Delta Group Electronics of Dallas, Texas hosted the production of a new IPC video on Wire Crimping, December 9-12, 2019.

This is the sixth IPC video that Delta Group Electronics has hosted. Four of these videos have already won industry awards for video training.

Safety in Electronics Assembly – Albuquerque, N.M.
Wire Assembly Terminology Training – Rockledge, Fla.
Electronic Assembly Inspection – Albuquerque, N.M.
Reflow Soldering – Albuquerque, N.M.
Handling in Electronics Assembly – Albuquerque, N.M.

Founded in 1987, Delta Group Electronics Inc. is a full scope electronics contract manufacturer with five facilities — serving the southern portion of United States from coast to coast. More information can be found at http://www.deltagroupinc.com.

“The pre-production planning and technical support for this video was exceptional,” according to Mark Pritchard, IPC video producer. “DGEI had everything laid out and ready to demo, along with the help of their top production staff. We felt completely welcome and supported, for which we are deeply grateful.”

Participants in the video were: Damir Cocic, production manager; Flor Hernandez, engineering support; and Avelito Hernal, engineering.

Flor Hernandez created all of the new wire-crimp samples that will be featured in this video and in the new IPC A-620 Certificate Course.

Tod Cummins, DGEI/director of corporate quality, coordinated the production with Trey Johnson, general manager of the Dallas facility.

Additional tools, equipment and samples were brought in by Jonathon Guay of Schleuniger.

IPC sincerely appreciates this exceptional contribution to the educational efforts of our industry.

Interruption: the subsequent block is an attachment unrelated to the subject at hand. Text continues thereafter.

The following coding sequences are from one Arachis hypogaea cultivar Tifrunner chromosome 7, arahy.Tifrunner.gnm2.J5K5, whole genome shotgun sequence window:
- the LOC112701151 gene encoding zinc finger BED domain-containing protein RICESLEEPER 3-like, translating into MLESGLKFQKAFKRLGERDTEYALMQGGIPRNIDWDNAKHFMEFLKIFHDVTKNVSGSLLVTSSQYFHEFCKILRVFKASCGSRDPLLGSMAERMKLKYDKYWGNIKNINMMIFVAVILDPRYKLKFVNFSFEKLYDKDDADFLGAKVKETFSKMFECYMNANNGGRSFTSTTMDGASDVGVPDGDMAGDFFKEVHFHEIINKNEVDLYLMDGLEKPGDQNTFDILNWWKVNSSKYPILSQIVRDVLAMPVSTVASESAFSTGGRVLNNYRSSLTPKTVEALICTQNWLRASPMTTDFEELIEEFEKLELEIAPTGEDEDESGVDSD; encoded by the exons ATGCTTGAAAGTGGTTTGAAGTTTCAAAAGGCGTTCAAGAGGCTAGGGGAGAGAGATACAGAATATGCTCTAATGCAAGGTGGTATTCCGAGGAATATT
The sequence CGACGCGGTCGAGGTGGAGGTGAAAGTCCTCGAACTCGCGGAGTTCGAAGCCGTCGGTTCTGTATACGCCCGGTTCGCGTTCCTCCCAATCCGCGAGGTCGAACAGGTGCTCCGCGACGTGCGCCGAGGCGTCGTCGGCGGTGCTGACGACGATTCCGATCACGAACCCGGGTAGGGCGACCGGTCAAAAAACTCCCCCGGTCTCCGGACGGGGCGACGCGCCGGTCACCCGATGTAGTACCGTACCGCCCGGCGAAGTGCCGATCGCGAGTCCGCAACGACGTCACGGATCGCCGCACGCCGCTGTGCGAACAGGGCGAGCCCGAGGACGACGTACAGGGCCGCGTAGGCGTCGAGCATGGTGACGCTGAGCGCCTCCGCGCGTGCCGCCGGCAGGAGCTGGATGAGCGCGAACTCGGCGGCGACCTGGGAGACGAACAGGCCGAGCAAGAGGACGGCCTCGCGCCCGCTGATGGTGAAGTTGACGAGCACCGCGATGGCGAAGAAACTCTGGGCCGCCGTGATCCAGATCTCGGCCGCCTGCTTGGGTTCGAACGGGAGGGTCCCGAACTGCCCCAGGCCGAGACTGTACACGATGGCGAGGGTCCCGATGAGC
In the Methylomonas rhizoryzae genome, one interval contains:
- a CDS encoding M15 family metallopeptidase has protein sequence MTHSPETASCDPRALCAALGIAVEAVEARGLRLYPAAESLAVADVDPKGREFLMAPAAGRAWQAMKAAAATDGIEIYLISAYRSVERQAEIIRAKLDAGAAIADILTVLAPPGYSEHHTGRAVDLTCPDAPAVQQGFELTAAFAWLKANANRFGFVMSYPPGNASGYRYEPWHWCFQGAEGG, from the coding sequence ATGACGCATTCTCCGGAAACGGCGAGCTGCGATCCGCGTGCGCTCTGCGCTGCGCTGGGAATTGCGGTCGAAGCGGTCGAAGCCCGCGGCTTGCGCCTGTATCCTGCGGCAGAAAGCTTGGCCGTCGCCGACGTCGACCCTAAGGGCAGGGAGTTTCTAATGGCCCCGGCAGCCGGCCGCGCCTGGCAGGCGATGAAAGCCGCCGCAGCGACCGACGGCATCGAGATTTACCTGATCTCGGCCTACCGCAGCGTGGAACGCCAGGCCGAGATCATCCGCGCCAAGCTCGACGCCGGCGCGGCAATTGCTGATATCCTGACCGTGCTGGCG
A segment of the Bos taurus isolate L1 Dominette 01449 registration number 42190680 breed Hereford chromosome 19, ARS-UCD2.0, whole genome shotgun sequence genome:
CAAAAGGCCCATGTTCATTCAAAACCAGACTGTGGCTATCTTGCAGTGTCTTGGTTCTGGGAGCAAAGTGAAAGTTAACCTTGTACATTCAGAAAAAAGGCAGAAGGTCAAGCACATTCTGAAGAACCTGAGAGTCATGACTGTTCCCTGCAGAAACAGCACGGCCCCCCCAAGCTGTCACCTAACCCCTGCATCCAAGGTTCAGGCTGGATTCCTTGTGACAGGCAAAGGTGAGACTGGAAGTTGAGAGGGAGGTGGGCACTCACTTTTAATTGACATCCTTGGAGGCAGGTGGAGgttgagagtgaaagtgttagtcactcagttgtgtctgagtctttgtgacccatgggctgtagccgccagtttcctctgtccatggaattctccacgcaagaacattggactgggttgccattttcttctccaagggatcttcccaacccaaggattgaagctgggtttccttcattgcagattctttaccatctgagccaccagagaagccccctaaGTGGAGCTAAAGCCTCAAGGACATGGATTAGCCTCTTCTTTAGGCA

Subscribe to our online video library: https://my.ipcedge.org/static/vtl.html for these and other training programs from IPC.

Where Can you Find a Suitable Surface Finish for 5G, High Frequency, and High-Density Applications?

By Kunil Shah, Ph.D., chief scientist, LiloTree

The advent and ongoing evolution of internet-enabled mobile devices has continued to drive innovation in the manufacturing and design of technology capable of high-frequency/high-density electronic signal transfer. The combined requirements for both fast, always-on data transmission, and small geometric form-factors can be difficult to satisfy without compromised performance and signal loss.

Among the primary factors affecting the integrity of high frequency signals is the surface finish applied on PCB copper pads – a need commonly met by technology manufacturers through the electroless nickel immersion gold process, ENIG. However, a well-documented limitation of ENIG is its insertion loss due to the inferior conductivity of nickel over copper, leading to higher conductor losses. Additionally, nickel’s ferromagnetic properties adversely affect circuit performance. The result is an overall reduced performance in high-frequency data transfer rate for ENIG-applied electronics, compared to bare copper.

The selection criteria of surface finish for 5G, high frequency, high density application involves minimal insertion loss, long shelf life, cost-effective and high reliability. There are few options (EPIG, EPAG, DIG, etc.) available in the market and there are limitations involved with each offering.

You can learn more at IPC APEX EXPO Technical Conference Session 15 (Surface Finishes 1) on Wednesday, February 5 at 1:30-3:00 pm. For more information, visit www.ipcapexexpo.org.